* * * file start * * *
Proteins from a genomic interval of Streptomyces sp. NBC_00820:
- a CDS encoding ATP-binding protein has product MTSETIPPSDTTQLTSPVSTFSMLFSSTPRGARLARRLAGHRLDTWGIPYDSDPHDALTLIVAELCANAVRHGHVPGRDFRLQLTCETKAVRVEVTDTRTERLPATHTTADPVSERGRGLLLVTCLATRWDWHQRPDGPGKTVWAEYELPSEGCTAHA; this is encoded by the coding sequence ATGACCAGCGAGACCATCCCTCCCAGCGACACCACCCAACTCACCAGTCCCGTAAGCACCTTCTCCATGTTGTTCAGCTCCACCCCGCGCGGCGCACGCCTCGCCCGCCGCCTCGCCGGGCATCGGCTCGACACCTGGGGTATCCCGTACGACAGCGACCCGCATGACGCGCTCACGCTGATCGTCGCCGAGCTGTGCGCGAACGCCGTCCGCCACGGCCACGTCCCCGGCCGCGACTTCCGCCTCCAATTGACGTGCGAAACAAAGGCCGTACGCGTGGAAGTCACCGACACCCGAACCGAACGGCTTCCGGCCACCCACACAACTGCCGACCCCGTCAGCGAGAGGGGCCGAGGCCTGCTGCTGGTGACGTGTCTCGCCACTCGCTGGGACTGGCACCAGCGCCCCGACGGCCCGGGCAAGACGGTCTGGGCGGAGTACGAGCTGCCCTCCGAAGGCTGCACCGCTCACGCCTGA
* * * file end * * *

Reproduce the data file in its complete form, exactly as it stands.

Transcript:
Proteins from a genomic interval of Streptomyces sp. NBC_00820:
- a CDS encoding ATP-binding protein has product MTSETIPPSDTTQLTSPVSTFSMLFSSTPRGARLARRLAGHRLDTWGIPYDSDPHDALTLIVAELCANAVRHGHVPGRDFRLQLTCETKAVRVEVTDTRTERLPATHTTADPVSERGRGLLLVTCLATRWDWHQRPDGPGKTVWAEYELPSEGCTAHA; this is encoded by the coding sequence ATGACCAGCGAGACCATCCCTCCCAGCGACACCACCCAACTCACCAGTCCCGTAAGCACCTTCTCCATGTTGTTCAGCTCCACCCCGCGCGGCGCACGCCTCGCCCGCCGCCTCGCCGGGCATCGGCTCGACACCTGGGGTATCCCGTACGACAGCGACCCGCATGACGCGCTCACGCTGATCGTCGCCGAGCTGTGCGCGAACGCCGTCCGCCACGGCCACGTCCCCGGCCGCGACTTCCGCCTCCAATTGACGTGCGAAACAAAGGCCGTACGCGTGGAAGTCACCGACACCCGAACCGAACGGCTTCCGGCCACCCACACAACTGCCGACCCCGTCAGCGAGAGGGGCCGAGGCCTGCTGCTGGTGACGTGTCTCGCCACTCGCTGGGACTGGCACCAGCGCCCCGACGGCCCGGGCAAGACGGTCTGGGCGGAGTACGAGCTGCCCTCCGAAGGCTGCACCGCTCACGCCTGA